Reciprocity & Exchange: The Kula Ring

Malinowski Fieldwork

Broadly speaking, economic anthropology is concerned with the ways in which humans “make a living” in different societies or cultures. All societies in the world – industrialized or non-industrialized – have some kind of economic system.

Nascent Worlds

Nascent Worlds

The idea behind Nascent Worlds is for students of anthropology to imagine themselves as ethnographers encountering an entirely distant culture for the first time. What would they discover at this moment of first contact? Over time, by exploring the different areas of life in that society, the alien anthropologist must file a report with an intergalactic board of ethnographers. Who are these beings, and what has been learned about their culture?

Introducing Culture

rows of people in yellow shirts

Culture represents shared norms, values, ideas and patterns of learned behavior. Because culture is learned, it is both symbolic and ever-changing. It is also adaptive, which means it allows populations to respond to environmental changes as well as social ones.

Language, Culture & Society

earth over hands

Human culture and language are deeply intertwined. Anthropologists would have difficulty understanding a culture without becoming familiar with its language and vice versa. In fact, neither one can exist without the other.

Introduction to Anthropology

Night Market

The biological and cultural development of humans from their origin to the present. A brief survey of human evolution is followed by a comparative study of behavior and beliefs of our own and other societies.

General Archaeology Research Project

This high-school level archaeological project contains four parts: an oral aspect, physical aspect, power point presentation and speeches.

Overview of Archaeological Traditions

This exercise is designed for students to gain a better general understanding of archaeological traditions in terms of their locations, settlement systems, subsistence, relative time periods and other cultural markers.

Burial Practices: an eHRAF workbook for introductory archaeology courses

These exercises, designed for in-class use or as homework assignment in an introductory archaeology course, are linked to data in eHRAF World Cultures and eHRAF Archaeology. The purpose of the workbook is to give the students a feel for archaeological regional differences and an understanding of the structure and functionality of the eHRAF databases.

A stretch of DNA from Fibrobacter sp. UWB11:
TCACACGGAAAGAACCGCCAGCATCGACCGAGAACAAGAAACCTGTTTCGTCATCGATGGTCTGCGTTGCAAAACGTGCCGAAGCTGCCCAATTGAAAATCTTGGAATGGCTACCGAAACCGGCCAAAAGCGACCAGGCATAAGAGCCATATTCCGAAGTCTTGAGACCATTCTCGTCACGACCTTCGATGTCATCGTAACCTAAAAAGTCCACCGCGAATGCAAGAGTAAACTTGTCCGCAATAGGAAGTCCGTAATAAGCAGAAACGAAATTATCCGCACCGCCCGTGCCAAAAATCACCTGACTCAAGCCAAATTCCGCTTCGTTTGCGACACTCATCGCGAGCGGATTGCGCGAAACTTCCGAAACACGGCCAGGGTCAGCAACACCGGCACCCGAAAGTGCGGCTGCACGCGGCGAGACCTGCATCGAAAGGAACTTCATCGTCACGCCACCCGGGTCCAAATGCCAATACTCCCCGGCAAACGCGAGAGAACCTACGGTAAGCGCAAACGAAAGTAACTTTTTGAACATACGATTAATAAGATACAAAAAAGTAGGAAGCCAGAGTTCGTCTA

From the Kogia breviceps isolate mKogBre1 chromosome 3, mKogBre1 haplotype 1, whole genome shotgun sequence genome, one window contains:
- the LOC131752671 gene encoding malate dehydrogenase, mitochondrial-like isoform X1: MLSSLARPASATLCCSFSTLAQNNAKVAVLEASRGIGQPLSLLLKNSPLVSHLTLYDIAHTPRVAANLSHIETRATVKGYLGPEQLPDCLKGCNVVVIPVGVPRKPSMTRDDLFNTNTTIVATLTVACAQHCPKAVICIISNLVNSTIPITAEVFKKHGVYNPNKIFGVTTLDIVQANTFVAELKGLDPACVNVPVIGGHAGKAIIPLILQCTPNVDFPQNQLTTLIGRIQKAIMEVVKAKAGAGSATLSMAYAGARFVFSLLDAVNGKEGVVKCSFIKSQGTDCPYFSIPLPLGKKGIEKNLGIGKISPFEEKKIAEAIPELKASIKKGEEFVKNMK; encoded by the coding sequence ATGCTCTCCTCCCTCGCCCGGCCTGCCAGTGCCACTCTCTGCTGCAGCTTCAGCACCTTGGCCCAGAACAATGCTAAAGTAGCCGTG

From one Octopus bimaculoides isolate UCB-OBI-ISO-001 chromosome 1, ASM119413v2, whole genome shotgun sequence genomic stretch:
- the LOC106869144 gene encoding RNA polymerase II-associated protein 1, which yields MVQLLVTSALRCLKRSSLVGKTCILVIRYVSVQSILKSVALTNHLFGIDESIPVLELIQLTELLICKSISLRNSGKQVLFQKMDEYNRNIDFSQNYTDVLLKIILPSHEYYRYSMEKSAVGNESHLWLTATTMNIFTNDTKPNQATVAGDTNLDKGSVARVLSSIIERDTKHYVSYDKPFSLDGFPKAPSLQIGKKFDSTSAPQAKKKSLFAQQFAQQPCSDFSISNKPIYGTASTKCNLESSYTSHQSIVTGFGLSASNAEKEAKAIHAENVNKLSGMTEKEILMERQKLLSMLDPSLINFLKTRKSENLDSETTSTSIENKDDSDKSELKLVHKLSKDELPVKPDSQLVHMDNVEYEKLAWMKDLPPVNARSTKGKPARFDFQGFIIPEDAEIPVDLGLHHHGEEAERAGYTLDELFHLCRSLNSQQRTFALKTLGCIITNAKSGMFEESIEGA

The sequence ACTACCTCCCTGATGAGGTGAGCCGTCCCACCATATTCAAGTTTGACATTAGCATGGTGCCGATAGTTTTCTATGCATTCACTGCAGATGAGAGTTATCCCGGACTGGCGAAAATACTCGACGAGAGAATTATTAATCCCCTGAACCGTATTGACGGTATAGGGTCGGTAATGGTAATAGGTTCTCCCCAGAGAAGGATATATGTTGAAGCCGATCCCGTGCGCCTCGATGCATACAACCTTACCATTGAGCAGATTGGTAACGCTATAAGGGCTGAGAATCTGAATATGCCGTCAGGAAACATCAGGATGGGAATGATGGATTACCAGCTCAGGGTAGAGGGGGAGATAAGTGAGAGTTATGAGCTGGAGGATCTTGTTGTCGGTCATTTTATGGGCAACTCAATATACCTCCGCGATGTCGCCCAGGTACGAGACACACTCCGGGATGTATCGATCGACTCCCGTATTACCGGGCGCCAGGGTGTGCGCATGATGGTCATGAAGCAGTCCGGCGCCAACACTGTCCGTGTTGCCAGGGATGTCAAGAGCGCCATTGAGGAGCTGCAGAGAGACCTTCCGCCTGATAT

Hide Working and Tanning Leather

Cross-cultural exercises on hide working and tanning allow students to explore the ethnographic record on leather and related tasks in eHRAF.

Work in Skins Worldwide In-Class Activity

In this exercise, students will compare  methods, materials, and tools used by societies across the world to work in animal skins

Work in Skins in North America In-Class Activity

In this assignment, students will research strategies for working in skins in North America, and synthesize this data by extrapolating the material evidence hide-working practices might leave in the archaeological record.

ANTH 1500 Great Discoveries in Archaeology

great discoveries in arch

Great Discoveries in Archaeology is a survey of important discoveries in archaeology spanning the whole of human prehistory across the globe. The course also covers current issues, methods, and techniques in the field of archaeology.

Topics in Medical Anthropology

The following exercises are designed to find illness causation and medicinal treatments across cultures using eHRAF World Cultures.

Ethnobotany In-Class Activity

This exercise asks students to explore ethnobotanical practices related to a chosen plant across the world.

Causes of Disease

In places where there is great cultural diversity, it is important for medical staff to understand and be aware of cultural differences in order to treat patients effectively.

Reproductive Health

Using the eHRAF World Cultures database, compare and contrast reproductive stages across cultures.

Short Paper on Nutrition (OCM 146)

The goal of this project is for students to do research on the topic of nutrition using eHRAF World Cultures (eHRAF).

Project #1: Research Questions and Hypotheses

The main goals of this exercise are: 1) to reinforce knowledge about the fundamental concepts of research, 2) start thinking about the cross-cultural research project undertaken throughout the course, and 3) become familiar with eHRAF World Cultures. Topics include Residence, Puberty & Initiation, and Arranging a Marriage.

Project #2: HRAF Data Recovery (requires SPSS)

The main goal of this project is to develop a cross-cultural data set to be used in Project #3. In order to attain this goal, students  first need to generate hypotheses that can be tested with cross-cultural data, and develop conceptual and operational definitions of the hypotheses’ variables.

Project #3: Group Poster Presentation

The main goal of this exercise is to develop and present research posters based on the cross-cultural data  collected during Project #2.

Cross-Cultural Comparison with eHRAF World Cultures

In this course, students will be introduced to formal approaches (methods) used to describe and analyze the social world (social research). An introduction is provided to both qualitative and quantitative methodologies, including the use of descriptive statistics and computer research technologies. As research method students are “apprentice researchers,” an emphasis will be placed on ethical considerations of the research process.

Tattooing and Cross-Cultural Research

Students will learn the basic techniques of cross-cultural survey research, and then apply these techniques while working on their own research project using the Human Relations Area Files as a database.

An Introduction to Fieldwork and Ethnography

notebook and camera

Ethnographic fieldwork is how anthropologists gather data. Fieldwork is the process of immersing oneself in as many aspects of the daily cultural lives of people as possible in order to study their behaviors and interactions.